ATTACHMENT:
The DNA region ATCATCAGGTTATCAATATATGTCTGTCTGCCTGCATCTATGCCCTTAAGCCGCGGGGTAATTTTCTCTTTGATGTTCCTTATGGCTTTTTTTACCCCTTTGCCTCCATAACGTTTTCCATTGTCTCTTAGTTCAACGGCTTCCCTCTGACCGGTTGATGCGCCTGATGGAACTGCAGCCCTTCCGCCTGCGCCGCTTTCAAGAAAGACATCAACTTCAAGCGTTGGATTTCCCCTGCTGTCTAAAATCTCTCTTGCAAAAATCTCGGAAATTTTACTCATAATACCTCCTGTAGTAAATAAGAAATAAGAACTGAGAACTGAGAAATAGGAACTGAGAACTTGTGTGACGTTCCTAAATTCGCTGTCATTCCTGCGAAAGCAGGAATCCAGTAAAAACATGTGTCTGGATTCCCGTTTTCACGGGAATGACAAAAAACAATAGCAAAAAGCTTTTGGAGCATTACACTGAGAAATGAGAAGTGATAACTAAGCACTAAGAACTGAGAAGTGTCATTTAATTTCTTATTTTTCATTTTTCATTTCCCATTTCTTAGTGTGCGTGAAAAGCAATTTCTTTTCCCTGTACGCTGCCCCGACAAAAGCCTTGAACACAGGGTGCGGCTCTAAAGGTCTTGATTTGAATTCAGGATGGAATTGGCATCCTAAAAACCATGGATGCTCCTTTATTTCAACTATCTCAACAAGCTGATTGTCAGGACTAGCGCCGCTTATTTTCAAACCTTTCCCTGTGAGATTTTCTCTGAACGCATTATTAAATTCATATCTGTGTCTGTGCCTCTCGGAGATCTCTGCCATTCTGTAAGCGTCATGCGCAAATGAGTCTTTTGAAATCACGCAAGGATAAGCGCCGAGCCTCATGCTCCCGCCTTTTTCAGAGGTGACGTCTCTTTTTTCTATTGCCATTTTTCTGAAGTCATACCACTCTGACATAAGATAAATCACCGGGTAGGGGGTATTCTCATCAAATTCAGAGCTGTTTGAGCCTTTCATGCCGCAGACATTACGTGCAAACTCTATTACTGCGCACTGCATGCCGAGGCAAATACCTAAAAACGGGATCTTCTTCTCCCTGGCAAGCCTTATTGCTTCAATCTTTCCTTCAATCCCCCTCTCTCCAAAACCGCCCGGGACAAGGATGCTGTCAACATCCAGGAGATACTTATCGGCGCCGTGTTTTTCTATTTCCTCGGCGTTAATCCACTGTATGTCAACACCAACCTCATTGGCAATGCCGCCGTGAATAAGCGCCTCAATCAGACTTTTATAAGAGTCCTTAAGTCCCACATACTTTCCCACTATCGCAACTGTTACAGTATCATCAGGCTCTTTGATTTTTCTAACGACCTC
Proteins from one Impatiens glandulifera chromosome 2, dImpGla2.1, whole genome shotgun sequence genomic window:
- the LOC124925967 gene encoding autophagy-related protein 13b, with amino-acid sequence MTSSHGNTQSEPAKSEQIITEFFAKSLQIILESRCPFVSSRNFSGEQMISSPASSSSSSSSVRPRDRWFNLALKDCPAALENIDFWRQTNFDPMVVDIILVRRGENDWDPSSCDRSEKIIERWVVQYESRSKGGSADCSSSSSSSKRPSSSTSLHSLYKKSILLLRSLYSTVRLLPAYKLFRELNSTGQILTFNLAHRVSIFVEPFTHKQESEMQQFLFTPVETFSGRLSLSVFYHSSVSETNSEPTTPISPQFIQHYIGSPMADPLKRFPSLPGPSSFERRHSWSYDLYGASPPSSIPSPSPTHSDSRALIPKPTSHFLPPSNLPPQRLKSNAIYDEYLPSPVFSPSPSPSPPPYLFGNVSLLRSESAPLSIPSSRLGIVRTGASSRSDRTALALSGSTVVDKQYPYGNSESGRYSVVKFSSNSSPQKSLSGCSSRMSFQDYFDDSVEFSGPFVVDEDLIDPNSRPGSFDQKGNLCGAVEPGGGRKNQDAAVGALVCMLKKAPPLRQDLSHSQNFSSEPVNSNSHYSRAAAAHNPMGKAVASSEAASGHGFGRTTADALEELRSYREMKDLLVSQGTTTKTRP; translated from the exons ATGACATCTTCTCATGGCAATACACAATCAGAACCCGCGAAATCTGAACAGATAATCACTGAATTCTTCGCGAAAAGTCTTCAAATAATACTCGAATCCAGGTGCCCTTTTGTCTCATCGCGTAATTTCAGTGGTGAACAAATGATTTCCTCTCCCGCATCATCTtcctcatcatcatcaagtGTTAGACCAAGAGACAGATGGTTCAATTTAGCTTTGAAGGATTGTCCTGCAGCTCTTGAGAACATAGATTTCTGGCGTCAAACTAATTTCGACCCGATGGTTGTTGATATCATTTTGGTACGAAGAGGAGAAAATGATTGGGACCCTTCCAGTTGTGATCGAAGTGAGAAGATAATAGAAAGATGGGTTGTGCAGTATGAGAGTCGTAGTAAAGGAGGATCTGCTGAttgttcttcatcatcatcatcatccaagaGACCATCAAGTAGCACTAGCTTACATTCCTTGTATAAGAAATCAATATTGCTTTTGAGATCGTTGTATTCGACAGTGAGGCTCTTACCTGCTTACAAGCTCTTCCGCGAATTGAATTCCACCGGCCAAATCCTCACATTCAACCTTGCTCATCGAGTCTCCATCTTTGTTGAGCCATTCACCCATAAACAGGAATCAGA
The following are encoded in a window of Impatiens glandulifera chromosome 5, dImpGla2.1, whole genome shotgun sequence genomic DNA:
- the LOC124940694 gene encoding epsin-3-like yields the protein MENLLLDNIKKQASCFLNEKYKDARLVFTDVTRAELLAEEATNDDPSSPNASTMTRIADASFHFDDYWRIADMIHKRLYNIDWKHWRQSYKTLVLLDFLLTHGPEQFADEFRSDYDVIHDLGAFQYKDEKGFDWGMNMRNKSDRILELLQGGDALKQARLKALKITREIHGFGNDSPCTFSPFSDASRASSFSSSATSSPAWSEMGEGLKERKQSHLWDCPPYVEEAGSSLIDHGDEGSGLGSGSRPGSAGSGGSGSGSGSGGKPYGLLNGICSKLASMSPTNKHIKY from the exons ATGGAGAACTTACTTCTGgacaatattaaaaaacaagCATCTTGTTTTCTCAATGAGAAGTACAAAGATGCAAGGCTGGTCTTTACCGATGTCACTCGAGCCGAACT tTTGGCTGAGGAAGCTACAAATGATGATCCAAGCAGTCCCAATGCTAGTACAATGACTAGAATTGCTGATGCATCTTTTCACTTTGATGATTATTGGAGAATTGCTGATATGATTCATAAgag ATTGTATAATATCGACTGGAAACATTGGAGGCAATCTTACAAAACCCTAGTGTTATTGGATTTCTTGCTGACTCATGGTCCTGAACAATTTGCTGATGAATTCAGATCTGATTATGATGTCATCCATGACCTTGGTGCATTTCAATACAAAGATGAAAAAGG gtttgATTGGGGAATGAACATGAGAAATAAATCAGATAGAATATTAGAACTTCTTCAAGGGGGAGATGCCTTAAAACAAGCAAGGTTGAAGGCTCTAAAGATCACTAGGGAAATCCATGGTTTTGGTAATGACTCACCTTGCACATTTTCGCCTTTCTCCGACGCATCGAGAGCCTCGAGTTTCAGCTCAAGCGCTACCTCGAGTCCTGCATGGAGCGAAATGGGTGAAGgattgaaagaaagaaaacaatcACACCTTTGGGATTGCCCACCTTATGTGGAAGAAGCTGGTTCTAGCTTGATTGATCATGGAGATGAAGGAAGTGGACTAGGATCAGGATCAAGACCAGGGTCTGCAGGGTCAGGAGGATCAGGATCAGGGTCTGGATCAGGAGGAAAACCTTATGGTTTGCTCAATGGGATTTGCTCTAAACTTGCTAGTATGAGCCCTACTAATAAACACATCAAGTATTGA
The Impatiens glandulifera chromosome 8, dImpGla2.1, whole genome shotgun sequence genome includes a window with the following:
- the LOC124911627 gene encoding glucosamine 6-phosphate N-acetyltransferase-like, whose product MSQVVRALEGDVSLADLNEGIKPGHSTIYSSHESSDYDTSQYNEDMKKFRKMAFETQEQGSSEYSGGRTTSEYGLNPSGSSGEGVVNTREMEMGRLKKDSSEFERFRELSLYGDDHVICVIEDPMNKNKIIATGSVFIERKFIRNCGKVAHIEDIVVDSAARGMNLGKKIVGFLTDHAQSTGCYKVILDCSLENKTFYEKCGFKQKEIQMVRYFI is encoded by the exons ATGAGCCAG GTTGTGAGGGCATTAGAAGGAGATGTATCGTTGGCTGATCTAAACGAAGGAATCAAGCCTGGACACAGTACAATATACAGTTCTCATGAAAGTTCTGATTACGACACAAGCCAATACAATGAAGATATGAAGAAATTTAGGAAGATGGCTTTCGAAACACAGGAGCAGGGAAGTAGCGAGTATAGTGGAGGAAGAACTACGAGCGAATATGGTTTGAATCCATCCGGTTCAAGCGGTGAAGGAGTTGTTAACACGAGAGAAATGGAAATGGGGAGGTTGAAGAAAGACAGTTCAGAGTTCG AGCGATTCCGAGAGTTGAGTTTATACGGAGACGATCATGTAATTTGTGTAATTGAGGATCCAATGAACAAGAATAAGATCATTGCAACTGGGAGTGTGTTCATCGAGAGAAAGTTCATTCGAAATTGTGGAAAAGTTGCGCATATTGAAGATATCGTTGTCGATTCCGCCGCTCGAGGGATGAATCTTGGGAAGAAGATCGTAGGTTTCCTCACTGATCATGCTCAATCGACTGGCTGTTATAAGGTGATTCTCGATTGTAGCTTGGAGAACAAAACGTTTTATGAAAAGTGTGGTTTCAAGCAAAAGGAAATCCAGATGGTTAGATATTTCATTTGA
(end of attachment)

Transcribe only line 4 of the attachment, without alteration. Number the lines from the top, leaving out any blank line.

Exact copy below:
The following are encoded in a window of Impatiens glandulifera chromosome 5, dImpGla2.1, whole genome shotgun sequence genomic DNA: